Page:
Hemlock Holding Its Own For Now at the Landscape Level

Despite ongoing destruction by the non-native invasive hemlock woolly adelgid, hemlock forests in the eastern United States appear to be holding their own for now, according to findings by U.S. Forest Service researchers recently published in the journal Biological Invasions. The key word is “appear,” said Talbot Trotter, the study’s lead author and a research…  More 

Loss of Eastern Hemlock Will Affect Forest Water Use

Eastern hemlock grows in streamside areas throughout the southern Appalachian Mountains, where it is a keystone species. Because of its dense evergreen foliage, constant year-round transpiration (loss of water from needles) rate,  and dominance in riparian and cove habitats,  eastern hemlock plays an important role in the area’s water cycle, and regulates stream flow year…  More 

Managing For Hemlock Woolly Adelgid

The nonnative invasive insect hemlock woolly adelgid is taking its toll on eastern hemlock trees in the Southern Appalachian region of the United States, where the tree often serves as a foundation or keystone species along mountain streams. A new article by U.S. Forest Service researchers covers the latest in control strategies for hemlock woolly…  More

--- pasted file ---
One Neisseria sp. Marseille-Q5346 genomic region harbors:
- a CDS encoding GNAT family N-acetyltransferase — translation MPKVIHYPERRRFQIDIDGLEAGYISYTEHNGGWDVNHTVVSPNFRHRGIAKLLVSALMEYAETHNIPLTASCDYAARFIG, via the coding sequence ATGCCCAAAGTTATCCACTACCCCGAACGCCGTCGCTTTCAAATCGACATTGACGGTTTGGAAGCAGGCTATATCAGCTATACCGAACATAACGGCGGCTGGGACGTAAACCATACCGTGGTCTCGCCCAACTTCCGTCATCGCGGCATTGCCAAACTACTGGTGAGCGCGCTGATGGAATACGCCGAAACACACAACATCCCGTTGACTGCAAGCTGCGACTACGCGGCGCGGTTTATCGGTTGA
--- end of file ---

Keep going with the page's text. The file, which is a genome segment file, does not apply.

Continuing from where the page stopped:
What Comes After Hemlock Woolly Adelgid?

The hemlock woolly adelgid, an exotic invasive insect that feeds on eastern and Carolina hemlocks, now occupies about half the range of native hemlock forests in the eastern United States. Once infested, hemlocks lose vigor and die within a 4 to 10 years. Most managers and scientists accept that as time goes on native hemlocks…  More 

Tom Holmes Co-Authors Prize-Winning Article

On August 20, Southern Research Station (SRS) research forester Tom Holmes received notice that a paper he co-authored won the first Soren Wibe Prize from the Journal of Forest Economics. Fellow co-authors of the article are Christopher Moore from the U.S. Environmental Protection Agency and Kathleen Bell from the University of Maine. The Soren Wibe…  More